PS 311 Qualitative Research (3) B

This seminar style course examines the basic techniques for collecting, interpreting, and presenting qualitative data, drawing on research methodologies in areas such as ethnography, grounded theory, case studies, interviews, and focus groups. Special emphasis is given to the epistemological and ontological undercurrents to qualitative research methodology, and “lived experience,” or the process of humans constructing meaning through social interaction.

Prerequisite: BHS 240 and 3 credits in Sociology or Psychology at the 300-level

Note: Students can only earn credit for one of the following: PS 311 or PS 411.

 

PS 320 Developmental Psychopathology (3) B

An introduction to abnormal child development with a focus on three areas: behavioural disorders, emotional disorders, and developmental and learning disorders. Attention will be given to both risk and preventative factors as they pertain to individual, child, family, peer, and cultural interactions.

Prerequisite: PS 220, PS 230, or PS 285

 

PS 330 Brain and Behaviour (3) A

An introduction to the neural basis of learning, memory, language, thought, motivation, emotion and behaviour.

Prerequisite: PS 270

Note: This course is cross-listed as BIO 330.

 

PS 332 Psychology of Creativity (3) B

Human creativity generates ideas and products that are novel and valued by the society. Creativity requires both expert knowledge in various subject domains and uninhibited problem-solving power from creative individuals to creative groups and organizations. This course offers students an opportunity to learn about current scientific research and theories on creativity and its process from a bio-psychosocial perspective; recognize and assess creative ability; identify factors and tools to help promote creative thinking and understand the importance of creating and providing supportive environments to nourish creative behaviours in various social settings.

Prerequisite: PS 121

 

PS 333 Play Therapy I (3) B

This course provides an overview of the different theories relating to play therapy, introductory knowledge of Gestalt theory, as well as an introduction to different types and mediums of play. Participants will have opportunity engage in experiential activities. Group learning emphasizes the integration of theory and practice, along with group consultation.

Prerequisite: 3 credits in Psychology at the senior level

Note: This course has a class maximum of 25 students.

 

PS 334 Sports Psychology (3) O

Sport psychology is the scientific study of people involved in sport and exercise activities. In this course, students will learn about how factors such as personality, motivational and emotional states can affect sport performance and exercise. Topics covered will include: sport and exercise environments, group processes, performance improvement, enhancing health and well-being, and facilitating psychological growth and development. Students will also learn how to effectively apply the latest knowledge and theories into various real life situations. Sport psychology is a foundational course for students who plan on pursuing a career in coaching, sport and exercise psychology, as well as kinesiology.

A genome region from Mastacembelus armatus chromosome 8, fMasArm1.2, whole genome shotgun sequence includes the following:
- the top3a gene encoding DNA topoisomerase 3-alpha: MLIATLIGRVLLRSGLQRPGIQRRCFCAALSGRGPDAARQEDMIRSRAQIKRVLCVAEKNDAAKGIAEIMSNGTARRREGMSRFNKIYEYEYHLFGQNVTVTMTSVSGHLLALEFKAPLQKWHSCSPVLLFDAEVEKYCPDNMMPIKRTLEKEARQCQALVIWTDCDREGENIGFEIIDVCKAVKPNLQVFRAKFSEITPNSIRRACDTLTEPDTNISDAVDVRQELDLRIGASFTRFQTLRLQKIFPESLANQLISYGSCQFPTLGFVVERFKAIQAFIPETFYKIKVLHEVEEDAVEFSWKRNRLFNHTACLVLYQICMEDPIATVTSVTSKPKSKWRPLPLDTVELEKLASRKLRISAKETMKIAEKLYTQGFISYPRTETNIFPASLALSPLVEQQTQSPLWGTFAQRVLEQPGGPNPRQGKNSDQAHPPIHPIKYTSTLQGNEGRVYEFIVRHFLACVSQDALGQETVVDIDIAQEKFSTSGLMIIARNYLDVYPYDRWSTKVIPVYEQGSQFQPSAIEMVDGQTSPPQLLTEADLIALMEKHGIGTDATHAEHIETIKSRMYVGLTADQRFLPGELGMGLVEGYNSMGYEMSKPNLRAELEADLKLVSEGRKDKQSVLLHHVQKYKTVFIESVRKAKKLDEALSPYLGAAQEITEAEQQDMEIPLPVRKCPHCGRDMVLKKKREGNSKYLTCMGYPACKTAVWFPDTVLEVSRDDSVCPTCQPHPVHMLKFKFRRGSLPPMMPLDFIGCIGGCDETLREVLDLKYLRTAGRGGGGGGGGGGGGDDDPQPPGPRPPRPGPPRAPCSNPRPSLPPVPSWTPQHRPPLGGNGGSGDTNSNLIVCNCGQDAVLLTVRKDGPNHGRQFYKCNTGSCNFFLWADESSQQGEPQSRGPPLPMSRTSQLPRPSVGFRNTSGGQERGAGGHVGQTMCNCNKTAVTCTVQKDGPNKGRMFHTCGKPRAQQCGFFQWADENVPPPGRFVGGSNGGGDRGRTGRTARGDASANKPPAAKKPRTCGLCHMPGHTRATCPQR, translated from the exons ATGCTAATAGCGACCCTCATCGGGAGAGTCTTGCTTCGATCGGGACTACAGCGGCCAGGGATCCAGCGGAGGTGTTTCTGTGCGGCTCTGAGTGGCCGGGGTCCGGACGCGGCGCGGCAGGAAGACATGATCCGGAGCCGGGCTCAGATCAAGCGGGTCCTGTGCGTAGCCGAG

Prerequisite: PS 121

Note: This course is cross-listed as KIN 334

 

PS 335 Personnel Psychology (3) B

This course will provide an overview of the methods and procedures used to select, place, and evaluate personnel. Topics considered include design of selection systems, training, job performance analysis, work motivation, work stress, legal issues involving protected classes and discrimination; measurement, interpretation and ethical use of job performance scores.

Prerequisite: PS 250 or permission of the department

 

PS 336 Health Psychology (3) B

A survey of health psychology, this course will take a bio-psychosocial approach to understand health and wellness, exploring the history of the discipline, research/ clinical methods used to measure wellness, underpinnings of health behaviour change and treatments and the evaluation of their effectiveness. Health issues considered will include stress, pain management, injuries, substance abuse, eating disorders, chronic and terminal illness, and the future of health research.

Prerequisite: PS 121

 

PS 342 Culture and Psychology (3) B

This course will examine the influence of the cultural environment on the development of psychological characteristics by exploring the fields of sensation and perception, human development, emotion, motivation, social perception and interaction, and mental disorders from a cross-cultural perspective. The strengths and limitations of the basic methodologies for cross-cultural research will be considered as well.

Prerequisite: 3 credits in Psychology at the 200-level

 

PS 344 Psychology of Religion (3) B

A survey of topics in the psychology of religion including but not limited to: classical and contemporary theory, the psychology of spiritual experiences, neuroscience and spirituality, conversion, atheism, and human development. Students will be given an opportunity to reflect on their own spiritual experience.

Prerequisite: 3 credits in Psychology at the 200-level

Note: Students can only earn credit for one of the following: PS 344 or PS 341 and PS 344 or PS 343.

 

PS 345 Interpersonal Communication (3) B

An introduction to social psychological theory and research on interpersonal relationships. A range of topics will be covered including attraction, communication, friendship and intimacy, conflict and violence, love, and sexuality. Group projects will be an integral part of the course.